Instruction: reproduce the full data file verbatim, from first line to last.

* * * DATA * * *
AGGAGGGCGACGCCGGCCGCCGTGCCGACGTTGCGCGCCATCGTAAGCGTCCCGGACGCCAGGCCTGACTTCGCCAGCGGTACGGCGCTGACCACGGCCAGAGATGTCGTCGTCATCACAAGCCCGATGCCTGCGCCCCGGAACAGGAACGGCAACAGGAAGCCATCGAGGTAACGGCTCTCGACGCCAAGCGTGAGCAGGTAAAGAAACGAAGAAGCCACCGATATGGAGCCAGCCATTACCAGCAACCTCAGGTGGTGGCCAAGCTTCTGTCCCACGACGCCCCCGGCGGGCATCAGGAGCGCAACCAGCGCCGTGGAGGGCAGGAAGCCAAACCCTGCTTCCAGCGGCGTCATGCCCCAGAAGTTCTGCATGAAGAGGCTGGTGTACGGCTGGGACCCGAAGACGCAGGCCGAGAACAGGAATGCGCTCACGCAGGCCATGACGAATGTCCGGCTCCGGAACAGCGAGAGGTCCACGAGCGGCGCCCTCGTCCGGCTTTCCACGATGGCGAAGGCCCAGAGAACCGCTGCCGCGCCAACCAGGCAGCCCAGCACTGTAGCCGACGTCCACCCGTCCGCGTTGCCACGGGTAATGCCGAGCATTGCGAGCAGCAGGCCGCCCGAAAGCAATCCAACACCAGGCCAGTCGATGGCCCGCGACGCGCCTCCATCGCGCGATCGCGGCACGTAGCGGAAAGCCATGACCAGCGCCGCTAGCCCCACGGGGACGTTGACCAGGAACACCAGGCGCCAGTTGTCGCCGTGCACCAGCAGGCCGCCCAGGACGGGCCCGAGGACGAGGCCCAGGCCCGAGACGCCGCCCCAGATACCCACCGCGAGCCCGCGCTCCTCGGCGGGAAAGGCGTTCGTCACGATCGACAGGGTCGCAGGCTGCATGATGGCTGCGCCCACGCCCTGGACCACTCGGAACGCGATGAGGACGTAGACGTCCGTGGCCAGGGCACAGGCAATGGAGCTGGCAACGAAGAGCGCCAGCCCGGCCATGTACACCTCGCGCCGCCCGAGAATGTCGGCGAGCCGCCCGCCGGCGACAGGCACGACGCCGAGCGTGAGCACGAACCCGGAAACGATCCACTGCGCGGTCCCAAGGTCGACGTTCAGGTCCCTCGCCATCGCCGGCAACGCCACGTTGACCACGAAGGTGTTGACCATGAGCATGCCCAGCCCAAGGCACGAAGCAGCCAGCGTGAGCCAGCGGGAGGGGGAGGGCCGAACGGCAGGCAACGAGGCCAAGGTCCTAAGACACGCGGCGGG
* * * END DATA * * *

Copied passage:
AGGAGGGCGACGCCGGCCGCCGTGCCGACGTTGCGCGCCATCGTAAGCGTCCCGGACGCCAGGCCTGACTTCGCCAGCGGTACGGCGCTGACCACGGCCAGAGATGTCGTCGTCATCACAAGCCCGATGCCTGCGCCCCGGAACAGGAACGGCAACAGGAAGCCATCGAGGTAACGGCTCTCGACGCCAAGCGTGAGCAGGTAAAGAAACGAAGAAGCCACCGATATGGAGCCAGCCATTACCAGCAACCTCAGGTGGTGGCCAAGCTTCTGTCCCACGACGCCCCCGGCGGGCATCAGGAGCGCAACCAGCGCCGTGGAGGGCAGGAAGCCAAACCCTGCTTCCAGCGGCGTCATGCCCCAGAAGTTCTGCATGAAGAGGCTGGTGTACGGCTGGGACCCGAAGACGCAGGCCGAGAACAGGAATGCGCTCACGCAGGCCATGACGAATGTCCGGCTCCGGAACAGCGAGAGGTCCACGAGCGGCGCCCTCGTCCGGCTTTCCACGATGGCGAAGGCCCAGAGAACCGCTGCCGCGCCAACCAGGCAGCCCAGCACTGTAGCCGACGTCCACCCGTCCGCGTTGCCACGGGTAATGCCGAGCATTGCGAGCAGCAGGCCGCCCGAAAGCAATCCAACACCAGGCCAGTCGATGGCCCGCGACGCGCCTCCATCGCGCGATCGCGGCACGTAGCGGAAAGCCATGACCAGCGCCGCTAGCCCCACGGGGACGTTGACCAGGAACACCAGGCGCCAGTTGTCGCCGTGCACCAGCAGGCCGCCCAGGACGGGCCCGAGGACGAGGCCCAGGCCCGAGACGCCGCCCCAGATACCCACCGCGAGCCCGCGCTCCTCGGCGGGAAAGGCGTTCGTCACGATCGACAGGGTCGCAGGCTGCATGATGGCTGCGCCCACGCCCTGGACCACTCGGAACGCGATGAGGACGTAGACGTCCGTGGCCAGGGCACAGGCAATGGAGCTGGCAACGAAGAGCGCCAGCCCGGCCATGTACACCTCGCGCCGCCCGAGAATGTCGGCGAGCCGCCCGCCGGCGACAGGCACGACGCCGAGCGTGAGCACGAACCCGGAAACGATCCACTGCGCGGTCCCAAGGTCGACGTTCAGGTCCCTCGCCATCGCCGGCAACGCCACGTTGACCACGAAGGTGTTGACCATGAGCATGCCCAGCCCAAGGCACGAAGCAGCCAGCGTGAGCCAGCGGGAGGGGGAGGGCCGAACGGCAGGCAACGAGGCCAAGGTCCTAAGACACGCGGCGGG